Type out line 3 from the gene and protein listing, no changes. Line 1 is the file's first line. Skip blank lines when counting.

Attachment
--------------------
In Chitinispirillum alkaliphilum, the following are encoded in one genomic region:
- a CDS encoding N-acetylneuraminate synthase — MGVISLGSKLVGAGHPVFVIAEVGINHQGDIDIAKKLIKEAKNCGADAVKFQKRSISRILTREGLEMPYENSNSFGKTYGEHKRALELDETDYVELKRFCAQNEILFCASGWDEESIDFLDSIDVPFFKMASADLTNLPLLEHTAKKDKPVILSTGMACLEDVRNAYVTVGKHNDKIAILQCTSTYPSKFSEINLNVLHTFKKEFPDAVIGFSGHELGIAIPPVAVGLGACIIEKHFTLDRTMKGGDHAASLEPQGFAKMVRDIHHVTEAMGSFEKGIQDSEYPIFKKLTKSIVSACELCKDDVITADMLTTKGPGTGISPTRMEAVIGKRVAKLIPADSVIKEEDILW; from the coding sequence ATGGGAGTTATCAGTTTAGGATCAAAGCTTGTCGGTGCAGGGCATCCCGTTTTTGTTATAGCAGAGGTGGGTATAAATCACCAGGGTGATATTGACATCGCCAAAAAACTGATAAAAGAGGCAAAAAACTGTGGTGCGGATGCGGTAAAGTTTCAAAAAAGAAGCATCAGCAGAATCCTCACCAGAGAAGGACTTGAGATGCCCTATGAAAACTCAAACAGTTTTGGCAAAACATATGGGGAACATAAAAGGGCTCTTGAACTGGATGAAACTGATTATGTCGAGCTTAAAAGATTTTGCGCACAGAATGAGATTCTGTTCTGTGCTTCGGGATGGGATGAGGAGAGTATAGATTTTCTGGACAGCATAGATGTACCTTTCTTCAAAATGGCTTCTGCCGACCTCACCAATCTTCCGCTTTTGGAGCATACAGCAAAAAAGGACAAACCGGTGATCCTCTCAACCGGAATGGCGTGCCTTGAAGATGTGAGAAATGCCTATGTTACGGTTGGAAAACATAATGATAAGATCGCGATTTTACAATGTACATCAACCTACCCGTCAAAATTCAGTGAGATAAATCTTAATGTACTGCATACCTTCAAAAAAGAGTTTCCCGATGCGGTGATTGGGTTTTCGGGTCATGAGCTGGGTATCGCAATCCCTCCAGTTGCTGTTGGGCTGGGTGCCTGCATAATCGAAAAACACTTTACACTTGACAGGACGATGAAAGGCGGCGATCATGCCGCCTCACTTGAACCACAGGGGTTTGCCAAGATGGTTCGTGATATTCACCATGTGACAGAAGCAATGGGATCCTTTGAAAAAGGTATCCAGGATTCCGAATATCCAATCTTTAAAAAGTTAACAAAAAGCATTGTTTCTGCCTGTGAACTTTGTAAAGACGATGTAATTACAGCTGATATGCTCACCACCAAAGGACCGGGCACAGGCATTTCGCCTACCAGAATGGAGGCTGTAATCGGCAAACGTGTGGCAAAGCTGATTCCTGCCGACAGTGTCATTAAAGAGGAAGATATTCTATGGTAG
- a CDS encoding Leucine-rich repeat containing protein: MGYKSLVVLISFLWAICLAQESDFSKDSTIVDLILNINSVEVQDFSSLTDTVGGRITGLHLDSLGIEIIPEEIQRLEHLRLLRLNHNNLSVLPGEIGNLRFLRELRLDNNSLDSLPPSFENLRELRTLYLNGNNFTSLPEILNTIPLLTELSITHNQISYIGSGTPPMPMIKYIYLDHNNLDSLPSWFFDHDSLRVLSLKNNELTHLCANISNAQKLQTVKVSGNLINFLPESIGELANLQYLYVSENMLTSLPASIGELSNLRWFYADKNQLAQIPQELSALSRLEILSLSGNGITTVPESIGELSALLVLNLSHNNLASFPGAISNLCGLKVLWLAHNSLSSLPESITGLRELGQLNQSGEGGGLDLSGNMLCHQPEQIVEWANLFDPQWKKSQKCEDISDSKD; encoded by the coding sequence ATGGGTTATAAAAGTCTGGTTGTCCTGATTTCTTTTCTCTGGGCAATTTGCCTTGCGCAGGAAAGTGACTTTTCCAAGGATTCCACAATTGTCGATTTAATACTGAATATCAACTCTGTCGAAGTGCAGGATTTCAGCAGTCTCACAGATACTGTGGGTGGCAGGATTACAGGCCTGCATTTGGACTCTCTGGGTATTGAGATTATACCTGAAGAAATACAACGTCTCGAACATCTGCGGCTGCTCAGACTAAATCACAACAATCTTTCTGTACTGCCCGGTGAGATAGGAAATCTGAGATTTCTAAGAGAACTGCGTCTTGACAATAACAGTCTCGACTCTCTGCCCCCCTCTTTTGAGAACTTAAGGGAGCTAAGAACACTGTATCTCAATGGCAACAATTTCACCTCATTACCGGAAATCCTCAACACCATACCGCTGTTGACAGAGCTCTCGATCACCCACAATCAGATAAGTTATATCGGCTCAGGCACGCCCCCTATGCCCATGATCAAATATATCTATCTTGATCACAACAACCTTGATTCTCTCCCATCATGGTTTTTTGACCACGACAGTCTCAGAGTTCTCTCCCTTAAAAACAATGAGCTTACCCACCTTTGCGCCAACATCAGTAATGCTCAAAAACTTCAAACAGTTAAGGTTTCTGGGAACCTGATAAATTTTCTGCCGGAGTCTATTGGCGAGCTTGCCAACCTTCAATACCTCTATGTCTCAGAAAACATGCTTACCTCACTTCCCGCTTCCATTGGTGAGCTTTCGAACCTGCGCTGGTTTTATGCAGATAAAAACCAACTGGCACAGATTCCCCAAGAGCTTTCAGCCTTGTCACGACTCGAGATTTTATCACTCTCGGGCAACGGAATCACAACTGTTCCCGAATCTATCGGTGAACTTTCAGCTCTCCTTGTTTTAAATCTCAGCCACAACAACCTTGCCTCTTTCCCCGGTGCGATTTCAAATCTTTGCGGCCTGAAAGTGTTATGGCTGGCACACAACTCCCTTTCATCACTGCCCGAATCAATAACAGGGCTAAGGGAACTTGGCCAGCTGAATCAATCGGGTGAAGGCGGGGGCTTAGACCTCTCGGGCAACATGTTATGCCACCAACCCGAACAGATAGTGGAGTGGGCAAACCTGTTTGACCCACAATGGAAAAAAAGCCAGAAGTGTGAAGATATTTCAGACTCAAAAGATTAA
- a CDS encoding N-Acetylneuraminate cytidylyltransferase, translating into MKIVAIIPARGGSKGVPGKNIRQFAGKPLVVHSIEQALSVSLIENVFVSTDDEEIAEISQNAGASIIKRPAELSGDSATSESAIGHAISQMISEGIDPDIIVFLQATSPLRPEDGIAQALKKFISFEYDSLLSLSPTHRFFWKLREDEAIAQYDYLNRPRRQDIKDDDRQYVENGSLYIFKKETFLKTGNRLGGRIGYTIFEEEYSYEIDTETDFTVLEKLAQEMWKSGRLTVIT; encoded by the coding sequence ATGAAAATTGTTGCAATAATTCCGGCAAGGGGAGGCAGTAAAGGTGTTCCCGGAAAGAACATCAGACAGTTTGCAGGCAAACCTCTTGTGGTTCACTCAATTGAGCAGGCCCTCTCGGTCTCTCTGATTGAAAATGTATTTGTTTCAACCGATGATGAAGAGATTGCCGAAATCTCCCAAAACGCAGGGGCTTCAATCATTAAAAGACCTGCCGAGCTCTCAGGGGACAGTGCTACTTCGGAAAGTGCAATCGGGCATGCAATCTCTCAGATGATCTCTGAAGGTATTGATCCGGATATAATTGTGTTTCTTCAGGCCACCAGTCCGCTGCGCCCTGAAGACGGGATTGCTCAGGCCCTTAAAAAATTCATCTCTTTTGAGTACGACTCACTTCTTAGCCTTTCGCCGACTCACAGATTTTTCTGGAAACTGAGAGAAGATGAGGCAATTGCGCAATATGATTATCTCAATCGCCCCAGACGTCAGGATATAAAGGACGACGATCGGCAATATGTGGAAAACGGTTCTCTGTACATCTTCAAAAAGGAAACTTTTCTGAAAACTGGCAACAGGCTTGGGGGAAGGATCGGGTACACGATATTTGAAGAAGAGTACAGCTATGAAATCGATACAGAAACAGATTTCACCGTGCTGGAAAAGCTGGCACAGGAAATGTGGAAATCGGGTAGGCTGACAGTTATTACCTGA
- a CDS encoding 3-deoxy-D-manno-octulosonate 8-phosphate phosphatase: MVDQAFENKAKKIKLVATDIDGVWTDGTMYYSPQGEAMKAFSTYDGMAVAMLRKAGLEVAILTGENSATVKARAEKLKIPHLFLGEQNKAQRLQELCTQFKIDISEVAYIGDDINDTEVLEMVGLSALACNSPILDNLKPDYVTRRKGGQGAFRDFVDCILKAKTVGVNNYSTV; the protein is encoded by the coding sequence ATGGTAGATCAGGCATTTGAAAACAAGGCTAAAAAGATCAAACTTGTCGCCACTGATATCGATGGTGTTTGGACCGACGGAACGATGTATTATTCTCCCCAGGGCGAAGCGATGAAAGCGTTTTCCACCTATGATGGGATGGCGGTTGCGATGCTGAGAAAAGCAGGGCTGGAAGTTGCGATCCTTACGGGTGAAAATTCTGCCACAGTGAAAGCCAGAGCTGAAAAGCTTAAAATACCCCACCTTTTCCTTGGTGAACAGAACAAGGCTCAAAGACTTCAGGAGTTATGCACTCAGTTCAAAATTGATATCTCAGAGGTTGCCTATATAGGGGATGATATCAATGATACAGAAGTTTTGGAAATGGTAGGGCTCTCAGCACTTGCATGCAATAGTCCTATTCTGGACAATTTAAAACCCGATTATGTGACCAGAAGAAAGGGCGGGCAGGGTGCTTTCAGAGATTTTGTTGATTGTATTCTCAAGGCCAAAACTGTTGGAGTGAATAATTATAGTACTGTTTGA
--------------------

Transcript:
- a CDS encoding Leucine-rich repeat containing protein: MGYKSLVVLISFLWAICLAQESDFSKDSTIVDLILNINSVEVQDFSSLTDTVGGRITGLHLDSLGIEIIPEEIQRLEHLRLLRLNHNNLSVLPGEIGNLRFLRELRLDNNSLDSLPPSFENLRELRTLYLNGNNFTSLPEILNTIPLLTELSITHNQISYIGSGTPPMPMIKYIYLDHNNLDSLPSWFFDHDSLRVLSLKNNELTHLCANISNAQKLQTVKVSGNLINFLPESIGELANLQYLYVSENMLTSLPASIGELSNLRWFYADKNQLAQIPQELSALSRLEILSLSGNGITTVPESIGELSALLVLNLSHNNLASFPGAISNLCGLKVLWLAHNSLSSLPESITGLRELGQLNQSGEGGGLDLSGNMLCHQPEQIVEWANLFDPQWKKSQKCEDISDSKD; encoded by the coding sequence ATGGGTTATAAAAGTCTGGTTGTCCTGATTTCTTTTCTCTGGGCAATTTGCCTTGCGCAGGAAAGTGACTTTTCCAAGGATTCCACAATTGTCGATTTAATACTGAATATCAACTCTGTCGAAGTGCAGGATTTCAGCAGTCTCACAGATACTGTGGGTGGCAGGATTACAGGCCTGCATTTGGACTCTCTGGGTATTGAGATTATACCTGAAGAAATACAACGTCTCGAACATCTGCGGCTGCTCAGACTAAATCACAACAATCTTTCTGTACTGCCCGGTGAGATAGGAAATCTGAGATTTCTAAGAGAACTGCGTCTTGACAATAACAGTCTCGACTCTCTGCCCCCCTCTTTTGAGAACTTAAGGGAGCTAAGAACACTGTATCTCAATGGCAACAATTTCACCTCATTACCGGAAATCCTCAACACCATACCGCTGTTGACAGAGCTCTCGATCACCCACAATCAGATAAGTTATATCGGCTCAGGCACGCCCCCTATGCCCATGATCAAATATATCTATCTTGATCACAACAACCTTGATTCTCTCCCATCATGGTTTTTTGACCACGACAGTCTCAGAGTTCTCTCCCTTAAAAACAATGAGCTTACCCACCTTTGCGCCAACATCAGTAATGCTCAAAAACTTCAAACAGTTAAGGTTTCTGGGAACCTGATAAATTTTCTGCCGGAGTCTATTGGCGAGCTTGCCAACCTTCAATACCTCTATGTCTCAGAAAACATGCTTACCTCACTTCCCGCTTCCATTGGTGAGCTTTCGAACCTGCGCTGGTTTTATGCAGATAAAAACCAACTGGCACAGATTCCCCAAGAGCTTTCAGCCTTGTCACGACTCGAGATTTTATCACTCTCGGGCAACGGAATCACAACTGTTCCCGAATCTATCGGTGAACTTTCAGCTCTCCTTGTTTTAAATCTCAGCCACAACAACCTTGCCTCTTTCCCCGGTGCGATTTCAAATCTTTGCGGCCTGAAAGTGTTATGGCTGGCACACAACTCCCTTTCATCACTGCCCGAATCAATAACAGGGCTAAGGGAACTTGGCCAGCTGAATCAATCGGGTGAAGGCGGGGGCTTAGACCTCTCGGGCAACATGTTATGCCACCAACCCGAACAGATAGTGGAGTGGGCAAACCTGTTTGACCCACAATGGAAAAAAAGCCAGAAGTGTGAAGATATTTCAGACTCAAAAGATTAA